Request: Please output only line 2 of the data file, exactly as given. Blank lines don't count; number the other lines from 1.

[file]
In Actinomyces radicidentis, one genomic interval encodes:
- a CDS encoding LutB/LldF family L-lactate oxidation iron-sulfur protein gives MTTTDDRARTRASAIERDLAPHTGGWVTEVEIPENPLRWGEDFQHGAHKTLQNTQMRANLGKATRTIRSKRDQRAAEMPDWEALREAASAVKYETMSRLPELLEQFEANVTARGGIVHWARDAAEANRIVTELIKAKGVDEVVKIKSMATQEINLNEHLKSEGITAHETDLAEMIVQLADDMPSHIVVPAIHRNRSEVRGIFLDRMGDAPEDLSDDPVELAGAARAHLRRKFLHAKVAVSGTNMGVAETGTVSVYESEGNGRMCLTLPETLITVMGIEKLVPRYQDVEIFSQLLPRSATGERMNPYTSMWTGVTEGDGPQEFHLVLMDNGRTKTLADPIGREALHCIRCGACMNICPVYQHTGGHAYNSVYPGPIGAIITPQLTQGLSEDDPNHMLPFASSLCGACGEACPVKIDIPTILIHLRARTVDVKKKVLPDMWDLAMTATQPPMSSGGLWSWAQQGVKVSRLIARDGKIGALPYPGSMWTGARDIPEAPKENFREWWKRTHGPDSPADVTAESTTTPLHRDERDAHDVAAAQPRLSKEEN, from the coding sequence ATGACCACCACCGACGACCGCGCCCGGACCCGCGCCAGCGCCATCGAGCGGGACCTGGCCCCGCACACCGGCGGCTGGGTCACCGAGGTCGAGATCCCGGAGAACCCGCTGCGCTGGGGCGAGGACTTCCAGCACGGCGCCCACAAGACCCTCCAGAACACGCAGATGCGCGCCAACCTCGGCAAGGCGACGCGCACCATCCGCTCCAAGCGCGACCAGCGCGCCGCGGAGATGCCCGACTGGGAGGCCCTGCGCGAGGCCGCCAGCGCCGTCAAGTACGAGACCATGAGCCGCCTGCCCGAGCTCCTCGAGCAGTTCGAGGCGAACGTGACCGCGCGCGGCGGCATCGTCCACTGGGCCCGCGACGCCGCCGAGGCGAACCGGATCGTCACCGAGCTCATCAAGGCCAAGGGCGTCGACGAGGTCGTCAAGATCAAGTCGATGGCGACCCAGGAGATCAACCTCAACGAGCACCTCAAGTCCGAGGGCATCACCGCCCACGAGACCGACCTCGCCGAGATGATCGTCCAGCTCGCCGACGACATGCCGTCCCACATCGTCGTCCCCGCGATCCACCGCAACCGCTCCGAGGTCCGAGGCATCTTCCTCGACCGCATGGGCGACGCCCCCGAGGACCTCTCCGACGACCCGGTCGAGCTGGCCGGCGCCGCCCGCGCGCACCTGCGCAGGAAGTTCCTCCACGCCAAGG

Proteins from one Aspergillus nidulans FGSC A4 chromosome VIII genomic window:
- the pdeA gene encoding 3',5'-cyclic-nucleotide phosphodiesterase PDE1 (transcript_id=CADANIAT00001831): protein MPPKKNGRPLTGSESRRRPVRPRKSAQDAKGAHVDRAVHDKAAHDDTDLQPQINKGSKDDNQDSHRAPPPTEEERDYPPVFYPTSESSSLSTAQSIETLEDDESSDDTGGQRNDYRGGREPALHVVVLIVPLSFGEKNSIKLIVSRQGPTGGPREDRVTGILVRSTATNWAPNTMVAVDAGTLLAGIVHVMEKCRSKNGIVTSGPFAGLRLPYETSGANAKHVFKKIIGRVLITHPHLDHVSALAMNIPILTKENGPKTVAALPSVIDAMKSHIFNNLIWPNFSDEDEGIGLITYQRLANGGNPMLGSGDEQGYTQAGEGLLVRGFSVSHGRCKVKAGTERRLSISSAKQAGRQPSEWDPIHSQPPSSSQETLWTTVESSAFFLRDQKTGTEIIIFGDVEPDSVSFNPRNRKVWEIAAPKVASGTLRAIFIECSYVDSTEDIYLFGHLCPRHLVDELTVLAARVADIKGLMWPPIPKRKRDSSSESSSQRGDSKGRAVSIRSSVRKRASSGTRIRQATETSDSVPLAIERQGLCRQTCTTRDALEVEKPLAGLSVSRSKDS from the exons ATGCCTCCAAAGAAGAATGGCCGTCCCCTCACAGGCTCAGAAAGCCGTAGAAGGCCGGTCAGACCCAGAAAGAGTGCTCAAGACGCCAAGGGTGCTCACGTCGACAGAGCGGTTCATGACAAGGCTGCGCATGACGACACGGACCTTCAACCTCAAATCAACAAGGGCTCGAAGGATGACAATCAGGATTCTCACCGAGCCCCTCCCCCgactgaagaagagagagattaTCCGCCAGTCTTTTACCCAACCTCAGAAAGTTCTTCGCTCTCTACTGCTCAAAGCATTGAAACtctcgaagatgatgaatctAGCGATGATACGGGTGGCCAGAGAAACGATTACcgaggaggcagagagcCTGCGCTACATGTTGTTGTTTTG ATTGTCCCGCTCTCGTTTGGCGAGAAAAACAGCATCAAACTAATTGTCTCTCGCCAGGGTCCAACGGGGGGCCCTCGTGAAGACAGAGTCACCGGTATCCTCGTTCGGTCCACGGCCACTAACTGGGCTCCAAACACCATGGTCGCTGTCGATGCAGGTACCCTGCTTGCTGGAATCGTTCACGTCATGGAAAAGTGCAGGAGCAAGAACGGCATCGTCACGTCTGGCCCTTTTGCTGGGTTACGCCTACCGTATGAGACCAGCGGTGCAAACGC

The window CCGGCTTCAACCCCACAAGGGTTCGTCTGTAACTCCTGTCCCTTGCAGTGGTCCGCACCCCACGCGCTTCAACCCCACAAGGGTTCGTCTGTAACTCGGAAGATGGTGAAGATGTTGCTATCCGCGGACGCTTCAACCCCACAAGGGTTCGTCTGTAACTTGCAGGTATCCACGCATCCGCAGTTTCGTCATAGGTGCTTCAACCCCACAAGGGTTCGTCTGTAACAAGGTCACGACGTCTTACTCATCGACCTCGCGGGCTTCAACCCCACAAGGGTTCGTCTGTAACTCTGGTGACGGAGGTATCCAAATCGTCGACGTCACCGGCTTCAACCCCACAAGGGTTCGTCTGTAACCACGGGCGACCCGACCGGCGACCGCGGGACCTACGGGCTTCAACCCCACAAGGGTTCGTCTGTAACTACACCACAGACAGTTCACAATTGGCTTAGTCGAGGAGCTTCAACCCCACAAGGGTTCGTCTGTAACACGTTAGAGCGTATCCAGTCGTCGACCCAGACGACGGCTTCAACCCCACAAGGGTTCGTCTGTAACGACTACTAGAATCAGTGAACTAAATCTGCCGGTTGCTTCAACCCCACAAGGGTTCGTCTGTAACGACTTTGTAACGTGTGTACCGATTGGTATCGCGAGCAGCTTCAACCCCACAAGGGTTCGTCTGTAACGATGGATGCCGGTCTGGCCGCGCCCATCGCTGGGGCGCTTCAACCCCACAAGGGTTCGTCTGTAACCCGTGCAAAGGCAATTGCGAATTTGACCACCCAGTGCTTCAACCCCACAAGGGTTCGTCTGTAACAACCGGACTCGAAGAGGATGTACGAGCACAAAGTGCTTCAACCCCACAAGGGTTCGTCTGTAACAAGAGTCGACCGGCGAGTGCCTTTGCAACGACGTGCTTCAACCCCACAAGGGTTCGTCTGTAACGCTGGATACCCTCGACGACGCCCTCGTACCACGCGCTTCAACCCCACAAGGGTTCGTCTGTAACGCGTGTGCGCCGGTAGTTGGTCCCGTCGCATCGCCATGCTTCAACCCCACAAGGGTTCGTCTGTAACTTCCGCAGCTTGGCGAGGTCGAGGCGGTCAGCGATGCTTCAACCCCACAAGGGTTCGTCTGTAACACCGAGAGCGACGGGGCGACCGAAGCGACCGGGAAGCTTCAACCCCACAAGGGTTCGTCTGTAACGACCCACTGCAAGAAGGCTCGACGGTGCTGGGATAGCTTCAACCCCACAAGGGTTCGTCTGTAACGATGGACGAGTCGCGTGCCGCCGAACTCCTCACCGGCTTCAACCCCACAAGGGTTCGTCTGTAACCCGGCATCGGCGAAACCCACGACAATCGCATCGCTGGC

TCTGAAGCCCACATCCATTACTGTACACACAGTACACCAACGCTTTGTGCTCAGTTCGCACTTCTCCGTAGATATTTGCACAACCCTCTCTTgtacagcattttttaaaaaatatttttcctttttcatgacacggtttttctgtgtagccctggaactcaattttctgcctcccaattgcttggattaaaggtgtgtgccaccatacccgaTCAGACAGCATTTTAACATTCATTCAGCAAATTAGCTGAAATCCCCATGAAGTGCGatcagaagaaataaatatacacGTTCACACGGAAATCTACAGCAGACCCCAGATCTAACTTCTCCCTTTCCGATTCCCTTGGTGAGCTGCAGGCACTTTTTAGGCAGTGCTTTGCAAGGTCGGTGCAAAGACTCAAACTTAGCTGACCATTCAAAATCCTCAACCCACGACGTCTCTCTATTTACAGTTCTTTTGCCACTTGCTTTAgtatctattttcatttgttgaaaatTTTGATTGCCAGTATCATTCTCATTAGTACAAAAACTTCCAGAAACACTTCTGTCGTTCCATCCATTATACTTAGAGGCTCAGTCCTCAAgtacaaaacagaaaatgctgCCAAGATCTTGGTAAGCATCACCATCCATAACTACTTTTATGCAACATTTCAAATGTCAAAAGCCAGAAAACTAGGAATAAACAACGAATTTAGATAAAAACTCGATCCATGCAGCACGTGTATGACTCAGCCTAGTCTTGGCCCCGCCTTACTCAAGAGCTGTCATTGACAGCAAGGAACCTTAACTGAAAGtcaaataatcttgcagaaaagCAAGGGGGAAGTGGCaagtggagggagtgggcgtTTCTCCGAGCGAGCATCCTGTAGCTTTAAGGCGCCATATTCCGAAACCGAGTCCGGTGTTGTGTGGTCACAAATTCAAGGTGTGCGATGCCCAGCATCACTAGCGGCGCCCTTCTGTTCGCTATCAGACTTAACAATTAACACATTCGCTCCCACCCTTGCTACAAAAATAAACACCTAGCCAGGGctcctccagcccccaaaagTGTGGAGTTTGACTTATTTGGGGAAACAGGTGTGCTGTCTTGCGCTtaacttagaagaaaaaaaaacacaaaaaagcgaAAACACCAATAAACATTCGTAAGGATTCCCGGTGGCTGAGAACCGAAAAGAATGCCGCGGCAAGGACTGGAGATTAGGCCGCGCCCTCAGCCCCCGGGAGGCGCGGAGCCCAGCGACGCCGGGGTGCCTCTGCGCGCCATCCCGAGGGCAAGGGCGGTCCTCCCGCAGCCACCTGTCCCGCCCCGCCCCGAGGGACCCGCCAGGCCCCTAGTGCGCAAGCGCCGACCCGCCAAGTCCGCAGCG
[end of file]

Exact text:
- a CDS encoding LutB/LldF family L-lactate oxidation iron-sulfur protein gives MTTTDDRARTRASAIERDLAPHTGGWVTEVEIPENPLRWGEDFQHGAHKTLQNTQMRANLGKATRTIRSKRDQRAAEMPDWEALREAASAVKYETMSRLPELLEQFEANVTARGGIVHWARDAAEANRIVTELIKAKGVDEVVKIKSMATQEINLNEHLKSEGITAHETDLAEMIVQLADDMPSHIVVPAIHRNRSEVRGIFLDRMGDAPEDLSDDPVELAGAARAHLRRKFLHAKVAVSGTNMGVAETGTVSVYESEGNGRMCLTLPETLITVMGIEKLVPRYQDVEIFSQLLPRSATGERMNPYTSMWTGVTEGDGPQEFHLVLMDNGRTKTLADPIGREALHCIRCGACMNICPVYQHTGGHAYNSVYPGPIGAIITPQLTQGLSEDDPNHMLPFASSLCGACGEACPVKIDIPTILIHLRARTVDVKKKVLPDMWDLAMTATQPPMSSGGLWSWAQQGVKVSRLIARDGKIGALPYPGSMWTGARDIPEAPKENFREWWKRTHGPDSPADVTAESTTTPLHRDERDAHDVAAAQPRLSKEEN, from the coding sequence ATGACCACCACCGACGACCGCGCCCGGACCCGCGCCAGCGCCATCGAGCGGGACCTGGCCCCGCACACCGGCGGCTGGGTCACCGAGGTCGAGATCCCGGAGAACCCGCTGCGCTGGGGCGAGGACTTCCAGCACGGCGCCCACAAGACCCTCCAGAACACGCAGATGCGCGCCAACCTCGGCAAGGCGACGCGCACCATCCGCTCCAAGCGCGACCAGCGCGCCGCGGAGATGCCCGACTGGGAGGCCCTGCGCGAGGCCGCCAGCGCCGTCAAGTACGAGACCATGAGCCGCCTGCCCGAGCTCCTCGAGCAGTTCGAGGCGAACGTGACCGCGCGCGGCGGCATCGTCCACTGGGCCCGCGACGCCGCCGAGGCGAACCGGATCGTCACCGAGCTCATCAAGGCCAAGGGCGTCGACGAGGTCGTCAAGATCAAGTCGATGGCGACCCAGGAGATCAACCTCAACGAGCACCTCAAGTCCGAGGGCATCACCGCCCACGAGACCGACCTCGCCGAGATGATCGTCCAGCTCGCCGACGACATGCCGTCCCACATCGTCGTCCCCGCGATCCACCGCAACCGCTCCGAGGTCCGAGGCATCTTCCTCGACCGCATGGGCGACGCCCCCGAGGACCTCTCCGACGACCCGGTCGAGCTGGCCGGCGCCGCCCGCGCGCACCTGCGCAGGAAGTTCCTCCACGCCAAGG